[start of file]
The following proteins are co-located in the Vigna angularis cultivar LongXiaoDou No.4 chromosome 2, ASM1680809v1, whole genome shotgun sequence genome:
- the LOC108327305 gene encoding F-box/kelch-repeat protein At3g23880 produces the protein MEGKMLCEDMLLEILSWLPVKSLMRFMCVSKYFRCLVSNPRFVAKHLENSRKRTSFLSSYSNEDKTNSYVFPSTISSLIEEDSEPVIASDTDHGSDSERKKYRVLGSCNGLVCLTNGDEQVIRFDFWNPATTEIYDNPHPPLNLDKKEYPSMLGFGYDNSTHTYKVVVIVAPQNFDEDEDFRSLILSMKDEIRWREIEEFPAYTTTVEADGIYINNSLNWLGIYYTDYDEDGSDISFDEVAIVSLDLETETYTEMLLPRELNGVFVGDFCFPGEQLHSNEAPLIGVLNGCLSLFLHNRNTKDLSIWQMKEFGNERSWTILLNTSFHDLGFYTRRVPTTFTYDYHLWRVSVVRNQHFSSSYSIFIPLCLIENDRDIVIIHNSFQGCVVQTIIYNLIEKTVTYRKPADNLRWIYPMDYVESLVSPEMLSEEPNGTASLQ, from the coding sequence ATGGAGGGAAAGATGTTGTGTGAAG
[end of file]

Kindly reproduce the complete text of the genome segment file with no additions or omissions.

The following proteins are co-located in the Vigna angularis cultivar LongXiaoDou No.4 chromosome 2, ASM1680809v1, whole genome shotgun sequence genome:
- the LOC108327305 gene encoding F-box/kelch-repeat protein At3g23880 produces the protein MEGKMLCEDMLLEILSWLPVKSLMRFMCVSKYFRCLVSNPRFVAKHLENSRKRTSFLSSYSNEDKTNSYVFPSTISSLIEEDSEPVIASDTDHGSDSERKKYRVLGSCNGLVCLTNGDEQVIRFDFWNPATTEIYDNPHPPLNLDKKEYPSMLGFGYDNSTHTYKVVVIVAPQNFDEDEDFRSLILSMKDEIRWREIEEFPAYTTTVEADGIYINNSLNWLGIYYTDYDEDGSDISFDEVAIVSLDLETETYTEMLLPRELNGVFVGDFCFPGEQLHSNEAPLIGVLNGCLSLFLHNRNTKDLSIWQMKEFGNERSWTILLNTSFHDLGFYTRRVPTTFTYDYHLWRVSVVRNQHFSSSYSIFIPLCLIENDRDIVIIHNSFQGCVVQTIIYNLIEKTVTYRKPADNLRWIYPMDYVESLVSPEMLSEEPNGTASLQ, from the coding sequence ATGGAGGGAAAGATGTTGTGTGAAG